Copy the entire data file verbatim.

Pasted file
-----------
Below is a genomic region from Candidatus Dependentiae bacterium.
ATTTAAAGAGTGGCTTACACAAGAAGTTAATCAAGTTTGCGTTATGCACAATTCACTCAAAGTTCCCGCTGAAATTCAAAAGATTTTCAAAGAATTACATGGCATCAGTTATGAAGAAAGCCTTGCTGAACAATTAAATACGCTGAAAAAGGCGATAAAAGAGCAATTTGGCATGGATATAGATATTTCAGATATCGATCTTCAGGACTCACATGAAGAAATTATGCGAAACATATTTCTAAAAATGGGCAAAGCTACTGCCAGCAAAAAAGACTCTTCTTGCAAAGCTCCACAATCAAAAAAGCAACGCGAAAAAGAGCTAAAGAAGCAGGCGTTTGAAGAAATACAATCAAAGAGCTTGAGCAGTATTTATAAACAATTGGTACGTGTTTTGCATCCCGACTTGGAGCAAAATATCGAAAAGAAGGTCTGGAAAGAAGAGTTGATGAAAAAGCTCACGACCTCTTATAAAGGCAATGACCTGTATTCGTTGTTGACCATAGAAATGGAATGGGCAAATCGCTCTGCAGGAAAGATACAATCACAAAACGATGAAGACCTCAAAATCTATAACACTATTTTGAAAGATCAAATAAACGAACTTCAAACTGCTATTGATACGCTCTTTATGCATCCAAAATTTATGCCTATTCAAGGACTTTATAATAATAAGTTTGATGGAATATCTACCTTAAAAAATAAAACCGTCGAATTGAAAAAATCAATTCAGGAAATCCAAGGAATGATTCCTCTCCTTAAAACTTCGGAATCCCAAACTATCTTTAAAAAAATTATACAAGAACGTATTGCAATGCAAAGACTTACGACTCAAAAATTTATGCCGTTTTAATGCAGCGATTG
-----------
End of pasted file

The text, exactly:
Below is a genomic region from Candidatus Dependentiae bacterium.
ATTTAAAGAGTGGCTTACACAAGAAGTTAATCAAGTTTGCGTTATGCACAATTCACTCAAAGTTCCCGCTGAAATTCAAAAGATTTTCAAAGAATTACATGGCATCAGTTATGAAGAAAGCCTTGCTGAACAATTAAATACGCTGAAAAAGGCGATAAAAGAGCAATTTGGCATGGATATAGATATTTCAGATATCGATCTTCAGGACTCACATGAAGAAATTATGCGAAACATATTTCTAAAAATGGGCAAAGCTACTGCCAGCAAAAAAGACTCTTCTTGCAAAGCTCCACAATCAAAAAAGCAACGCGAAAAAGAGCTAAAGAAGCAGGCGTTTGAAGAAATACAATCAAAGAGCTTGAGCAGTATTTATAAACAATTGGTACGTGTTTTGCATCCCGACTTGGAGCAAAATATCGAAAAGAAGGTCTGGAAAGAAGAGTTGATGAAAAAGCTCACGACCTCTTATAAAGGCAATGACCTGTATTCGTTGTTGACCATAGAAATGGAATGGGCAAATCGCTCTGCAGGAAAGATACAATCACAAAACGATGAAGACCTCAAAATCTATAACACTATTTTGAAAGATCAAATAAACGAACTTCAAACTGCTATTGATACGCTCTTTATGCATCCAAAATTTATGCCTATTCAAGGACTTTATAATAATAAGTTTGATGGAATATCTACCTTAAAAAATAAAACCGTCGAATTGAAAAAATCAATTCAGGAAATCCAAGGAATGATTCCTCTCCTTAAAACTTCGGAATCCCAAACTATCTTTAAAAAAATTATACAAGAACGTATTGCAATGCAAAGACTTACGACTCAAAAATTTATGCCGTTTTAATGCAGCGATTG